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Ban of Rousimar Palhares is Best for the UFC, Sport of MMA

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Photo by David Dermer/Diamond Images/Getty Images

UFC President Dana White got it right.

Rousimar Palhares right now should be celebrating his impressive UFC Fight Night 29 victory over Mike Pierce, but instead his refusal to release a heel hook submission hold over Pierce has cost him his job.

White on Thursday announced that Palhares is banned from the UFC for life. Palhares has no one to blame except himself.

Palhares may have several reasons why he didn’t immediately release the hold. It’s possible that he was so caught up in the moment, so excited at the possibility of bouncing back from a two-fight losing streak, that he cranked the heel and just lost his senses around him. But his logic doesn’t really matter.

The facts are that Pierce must have tapped seven or eight times before he let go of the hold. Most of the taps were on Palhares’ left leg.

Palhares should have felt those taps. He should have seen the referee in his black shirt dart across the mat in front of him to break the hold. Certainly Pierce was vocal about his submission. He appeared to scream in agony.

At a time when the UFC and MMA are still fighting for respect among mainstream fans and certainly the critics who don’t understand the high-level technique involved in MMA, Palhares’ refusal to release the hold was a setback for the overall sport.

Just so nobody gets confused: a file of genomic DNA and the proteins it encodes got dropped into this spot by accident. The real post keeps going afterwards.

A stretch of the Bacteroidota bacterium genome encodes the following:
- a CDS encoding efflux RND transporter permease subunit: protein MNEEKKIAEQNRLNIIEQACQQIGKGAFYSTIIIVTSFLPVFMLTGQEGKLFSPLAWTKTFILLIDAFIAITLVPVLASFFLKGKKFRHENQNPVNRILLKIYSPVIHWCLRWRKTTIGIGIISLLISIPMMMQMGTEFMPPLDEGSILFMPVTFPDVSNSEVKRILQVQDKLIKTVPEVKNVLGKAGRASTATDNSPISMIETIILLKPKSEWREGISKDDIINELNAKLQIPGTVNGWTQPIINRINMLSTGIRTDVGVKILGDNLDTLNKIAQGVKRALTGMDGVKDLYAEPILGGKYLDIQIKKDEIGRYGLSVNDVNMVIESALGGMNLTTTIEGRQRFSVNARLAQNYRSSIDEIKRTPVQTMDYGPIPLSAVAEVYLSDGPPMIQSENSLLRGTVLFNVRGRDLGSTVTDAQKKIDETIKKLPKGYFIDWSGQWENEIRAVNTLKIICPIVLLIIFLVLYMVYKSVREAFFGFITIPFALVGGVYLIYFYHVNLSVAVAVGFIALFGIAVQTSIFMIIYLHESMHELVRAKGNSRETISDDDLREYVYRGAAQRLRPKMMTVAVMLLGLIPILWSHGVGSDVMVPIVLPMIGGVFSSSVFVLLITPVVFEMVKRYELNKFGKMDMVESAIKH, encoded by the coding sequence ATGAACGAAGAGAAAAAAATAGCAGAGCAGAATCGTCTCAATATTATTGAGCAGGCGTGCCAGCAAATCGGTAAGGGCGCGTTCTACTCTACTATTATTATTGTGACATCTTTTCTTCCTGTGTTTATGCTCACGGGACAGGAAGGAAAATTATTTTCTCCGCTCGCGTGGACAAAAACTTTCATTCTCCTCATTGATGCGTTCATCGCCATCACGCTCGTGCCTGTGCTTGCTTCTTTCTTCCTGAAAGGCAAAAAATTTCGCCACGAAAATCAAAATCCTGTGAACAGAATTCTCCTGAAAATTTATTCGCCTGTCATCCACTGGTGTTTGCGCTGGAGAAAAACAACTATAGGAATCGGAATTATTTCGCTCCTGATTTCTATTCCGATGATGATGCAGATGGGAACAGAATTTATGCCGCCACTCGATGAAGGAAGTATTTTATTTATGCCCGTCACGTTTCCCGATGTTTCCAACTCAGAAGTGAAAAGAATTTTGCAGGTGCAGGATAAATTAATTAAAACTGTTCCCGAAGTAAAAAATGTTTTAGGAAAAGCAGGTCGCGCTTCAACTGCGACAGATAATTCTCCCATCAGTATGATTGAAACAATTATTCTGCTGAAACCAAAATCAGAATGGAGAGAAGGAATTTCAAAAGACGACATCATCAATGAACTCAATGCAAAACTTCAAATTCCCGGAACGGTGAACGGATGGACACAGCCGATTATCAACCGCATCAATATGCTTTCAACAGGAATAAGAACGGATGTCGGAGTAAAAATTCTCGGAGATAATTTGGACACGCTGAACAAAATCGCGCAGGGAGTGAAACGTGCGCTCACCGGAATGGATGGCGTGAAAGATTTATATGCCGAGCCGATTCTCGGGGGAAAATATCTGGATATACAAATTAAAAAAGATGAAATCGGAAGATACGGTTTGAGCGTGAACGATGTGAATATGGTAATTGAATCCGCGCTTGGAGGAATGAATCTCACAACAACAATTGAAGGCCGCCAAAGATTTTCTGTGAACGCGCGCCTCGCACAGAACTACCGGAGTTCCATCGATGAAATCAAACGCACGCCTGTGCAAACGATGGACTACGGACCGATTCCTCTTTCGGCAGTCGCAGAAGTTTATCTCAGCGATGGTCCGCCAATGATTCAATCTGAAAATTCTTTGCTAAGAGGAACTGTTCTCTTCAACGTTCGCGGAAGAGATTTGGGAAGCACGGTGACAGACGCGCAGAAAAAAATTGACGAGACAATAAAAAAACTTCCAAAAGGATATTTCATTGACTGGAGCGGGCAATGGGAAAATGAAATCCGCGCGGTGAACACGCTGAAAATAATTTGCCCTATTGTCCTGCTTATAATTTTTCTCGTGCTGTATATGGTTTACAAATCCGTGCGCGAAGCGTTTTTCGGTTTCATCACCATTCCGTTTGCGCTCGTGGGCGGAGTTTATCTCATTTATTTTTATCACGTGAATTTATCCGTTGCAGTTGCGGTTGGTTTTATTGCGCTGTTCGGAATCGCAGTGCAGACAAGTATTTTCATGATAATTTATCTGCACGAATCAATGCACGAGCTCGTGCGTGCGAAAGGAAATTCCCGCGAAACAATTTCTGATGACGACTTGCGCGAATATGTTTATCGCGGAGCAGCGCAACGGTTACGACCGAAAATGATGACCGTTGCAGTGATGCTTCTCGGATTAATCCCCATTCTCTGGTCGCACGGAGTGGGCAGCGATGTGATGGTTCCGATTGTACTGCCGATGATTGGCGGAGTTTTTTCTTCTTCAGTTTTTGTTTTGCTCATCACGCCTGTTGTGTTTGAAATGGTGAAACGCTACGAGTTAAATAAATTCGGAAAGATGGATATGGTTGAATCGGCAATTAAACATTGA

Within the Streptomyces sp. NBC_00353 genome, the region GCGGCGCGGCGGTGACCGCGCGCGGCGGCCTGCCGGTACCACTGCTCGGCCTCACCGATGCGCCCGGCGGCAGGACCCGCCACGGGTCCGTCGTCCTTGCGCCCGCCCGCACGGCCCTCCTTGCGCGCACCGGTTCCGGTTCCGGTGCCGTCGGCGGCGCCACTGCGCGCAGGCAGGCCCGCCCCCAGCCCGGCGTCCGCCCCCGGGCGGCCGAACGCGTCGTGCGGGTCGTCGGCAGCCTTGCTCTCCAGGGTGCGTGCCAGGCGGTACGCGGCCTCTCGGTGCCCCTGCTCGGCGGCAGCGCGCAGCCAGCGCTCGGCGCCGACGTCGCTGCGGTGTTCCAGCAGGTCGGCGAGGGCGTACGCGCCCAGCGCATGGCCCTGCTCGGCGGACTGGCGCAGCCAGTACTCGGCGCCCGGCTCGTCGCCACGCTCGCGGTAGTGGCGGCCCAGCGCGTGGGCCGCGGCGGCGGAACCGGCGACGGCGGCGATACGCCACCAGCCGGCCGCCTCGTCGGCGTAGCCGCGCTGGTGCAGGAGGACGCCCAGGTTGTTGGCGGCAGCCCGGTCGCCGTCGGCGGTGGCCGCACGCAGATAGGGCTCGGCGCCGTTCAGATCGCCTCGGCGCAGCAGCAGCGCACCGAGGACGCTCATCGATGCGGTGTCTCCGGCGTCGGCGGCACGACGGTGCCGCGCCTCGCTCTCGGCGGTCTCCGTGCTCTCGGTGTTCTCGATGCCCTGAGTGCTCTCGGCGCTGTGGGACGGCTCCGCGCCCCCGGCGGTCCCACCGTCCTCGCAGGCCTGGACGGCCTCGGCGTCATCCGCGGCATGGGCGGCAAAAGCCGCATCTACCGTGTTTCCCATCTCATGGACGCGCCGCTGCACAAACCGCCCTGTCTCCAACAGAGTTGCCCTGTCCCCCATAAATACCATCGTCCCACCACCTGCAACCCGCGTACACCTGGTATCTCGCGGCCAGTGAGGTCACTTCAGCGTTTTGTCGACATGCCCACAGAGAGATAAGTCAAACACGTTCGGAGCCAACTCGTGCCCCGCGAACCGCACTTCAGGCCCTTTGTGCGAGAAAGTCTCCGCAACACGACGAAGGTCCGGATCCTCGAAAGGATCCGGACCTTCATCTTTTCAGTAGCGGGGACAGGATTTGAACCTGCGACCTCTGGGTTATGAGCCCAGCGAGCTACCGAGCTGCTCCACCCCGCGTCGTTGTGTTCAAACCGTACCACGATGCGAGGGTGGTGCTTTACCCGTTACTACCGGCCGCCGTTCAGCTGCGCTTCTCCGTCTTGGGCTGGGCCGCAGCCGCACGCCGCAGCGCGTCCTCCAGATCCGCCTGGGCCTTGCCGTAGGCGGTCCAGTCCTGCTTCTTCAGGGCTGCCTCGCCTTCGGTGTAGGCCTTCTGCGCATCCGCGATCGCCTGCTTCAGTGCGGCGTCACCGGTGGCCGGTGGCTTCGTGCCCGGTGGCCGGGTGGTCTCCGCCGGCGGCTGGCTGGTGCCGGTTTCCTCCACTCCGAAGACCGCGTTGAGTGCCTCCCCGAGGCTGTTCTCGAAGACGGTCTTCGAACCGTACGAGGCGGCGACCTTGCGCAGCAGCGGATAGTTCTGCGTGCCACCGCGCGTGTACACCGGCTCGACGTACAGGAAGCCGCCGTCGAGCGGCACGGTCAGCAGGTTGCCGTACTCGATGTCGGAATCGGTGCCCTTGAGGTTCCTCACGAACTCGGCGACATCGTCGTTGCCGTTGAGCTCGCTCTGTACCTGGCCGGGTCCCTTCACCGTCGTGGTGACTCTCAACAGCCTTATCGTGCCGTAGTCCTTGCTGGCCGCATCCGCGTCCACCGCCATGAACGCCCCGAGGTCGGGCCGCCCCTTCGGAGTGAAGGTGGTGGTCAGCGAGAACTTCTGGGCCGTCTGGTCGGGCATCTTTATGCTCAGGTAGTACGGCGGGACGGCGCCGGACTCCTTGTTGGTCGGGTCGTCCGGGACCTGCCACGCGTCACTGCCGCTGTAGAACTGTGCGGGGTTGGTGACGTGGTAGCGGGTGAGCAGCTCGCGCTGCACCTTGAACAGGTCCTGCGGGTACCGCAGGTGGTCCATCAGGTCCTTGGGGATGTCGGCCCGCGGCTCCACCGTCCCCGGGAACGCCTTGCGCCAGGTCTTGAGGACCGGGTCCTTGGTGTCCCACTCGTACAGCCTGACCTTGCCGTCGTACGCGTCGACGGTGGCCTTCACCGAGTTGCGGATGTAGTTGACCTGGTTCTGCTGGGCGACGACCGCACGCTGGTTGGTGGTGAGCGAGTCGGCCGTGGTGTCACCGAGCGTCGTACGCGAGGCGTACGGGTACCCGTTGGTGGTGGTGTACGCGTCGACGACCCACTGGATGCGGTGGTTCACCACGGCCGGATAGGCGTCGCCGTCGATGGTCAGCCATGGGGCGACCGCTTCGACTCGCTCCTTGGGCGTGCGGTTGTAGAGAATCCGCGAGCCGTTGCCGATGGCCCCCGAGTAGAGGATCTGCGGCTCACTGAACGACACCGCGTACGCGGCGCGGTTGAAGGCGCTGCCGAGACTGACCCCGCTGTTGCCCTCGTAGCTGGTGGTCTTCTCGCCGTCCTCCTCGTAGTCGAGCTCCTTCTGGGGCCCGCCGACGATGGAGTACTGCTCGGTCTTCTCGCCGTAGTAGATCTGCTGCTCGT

White really had no choice but to terminate Palhares. White isn’t always the most popular guy in the world, but he sometimes gets a bad rap. He’s a fierce defender of the sport. He clearly wants MMA to be one of the major sports in the world, and he wants the UFC and MMA to live on long after he’s gone.

The sport is riding high right now, but it will need a whole new generation of athletes to replace the ones currently competing. We’re talking 10-year-olds and their families who are watching these free shows and deciding whether to pursue the sport. When a guy refuses to release a submission hold, it’s the equivalent of a boxer hitting a guy late – twice – after the bell. No one wants to see that. That no longer feels like sport and starts to feel like backyard brawling.

Palhares should have known better. He needed to show mercy in that moment. No doubt he would want someone to do the same thing for him.

Palhares showed tremendous technique and skill to apply the hold in the first place after Pierce rushed him and tried to take him down. That technique is what you want fans and critics to be focused on, not refusal to release the hold.

When a fighter is tapping out hysterically, not even on the mat, but on the aggressor’s body, there’s no good reason, in this case, why Palhares should have held that heel hook that long.

The punishment could have been a financial penalty or a suspension, but White chose to make an example out of Palhares. He did the same with Paul Daley, who was cut from the UFC for life after he threw a late punch at Josh Koscheck a few years ago.

Fighters are fighters first, yes, but when they are in the UFC, they are also role models. As much as possible, they have to display good behavior, particularly when the public and advertisers are watching.

This isn’t backyard or barstool brawling. These are high-level athletes competing against one another. White proved that the health, reputation and legitimacy of the sport always comes first.